13. They are so cute!! I really love their names, too!

    • Rachel Quenzer

      Thank you so much!

  14. Marina

    They are super cute. Love that they have a name too x

  15. SO interesting about the different personalities and having favorites, I never would have guessed!!! We’ve pet and held some at local farms, they’re so adorable but they scare me, they seem so delicate and unpredictable haha!

  16. Chubskulit Rose

    We bought 6 chicks last Fall but had to eliminate the three of them after few months since they were males. The three hens are now laying eggs and we have been enjoying fresh eggs everyday. It’s very satisfactory to raise chicks!

    • Rachel Quenzer

      Thats great that they are laying!

  17. Jennifer

    I want to raise chickens but my husband has laid down the law and said NOPE! But it would be so awesome to have fresh eggs.

    • Rachel Quenzer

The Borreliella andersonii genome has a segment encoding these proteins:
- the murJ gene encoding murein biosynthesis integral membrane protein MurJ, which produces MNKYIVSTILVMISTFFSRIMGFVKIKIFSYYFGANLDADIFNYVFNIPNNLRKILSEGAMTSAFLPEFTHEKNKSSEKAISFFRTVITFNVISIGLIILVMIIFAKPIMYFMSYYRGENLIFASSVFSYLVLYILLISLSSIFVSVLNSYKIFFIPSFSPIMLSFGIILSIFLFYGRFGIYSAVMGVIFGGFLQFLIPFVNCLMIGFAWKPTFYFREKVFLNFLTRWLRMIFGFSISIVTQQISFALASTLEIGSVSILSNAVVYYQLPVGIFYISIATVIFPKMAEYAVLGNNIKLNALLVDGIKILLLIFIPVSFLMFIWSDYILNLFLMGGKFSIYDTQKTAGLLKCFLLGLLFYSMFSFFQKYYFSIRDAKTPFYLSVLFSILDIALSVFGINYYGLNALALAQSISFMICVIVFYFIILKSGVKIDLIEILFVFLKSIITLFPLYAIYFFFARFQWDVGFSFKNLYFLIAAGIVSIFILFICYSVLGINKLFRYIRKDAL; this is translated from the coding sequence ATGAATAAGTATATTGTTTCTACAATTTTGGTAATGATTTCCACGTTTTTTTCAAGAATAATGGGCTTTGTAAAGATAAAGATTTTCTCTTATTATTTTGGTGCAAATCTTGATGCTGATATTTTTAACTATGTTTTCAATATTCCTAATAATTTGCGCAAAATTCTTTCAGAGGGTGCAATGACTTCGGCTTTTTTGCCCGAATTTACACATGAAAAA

My husband didn’t exactly agree…

  18. Dawn @ Our Food Fix

    OH my goodness, how adorable are they?! I have always wanted to raise chickens. Such an incredible experience for your family!

  19. Jennifer

    They Re so adorable. On of my youth students raises chickens and ducks and they are so fascinating!

  20. Ruth I

    Those are really adorable names! I really want to try raising chickens but we still do not have an extra place for it.

  21. Heather

    Such a great read! I remember raising chicks when I was young and it was so much fun!

  22. Marysa

    I have always wanted to have some chickens, but it is definitely a lot of work. We have friends who have chickens, so I hear a lot about it. It’s nice to expose kids to these kinds of experiences.

    • Rachel Quenzer

      The kids are having a lot of fun.

  23. Swathi

    These chicks are really cute. glad you are taking care of them. very nicely. I don’t know I can do that.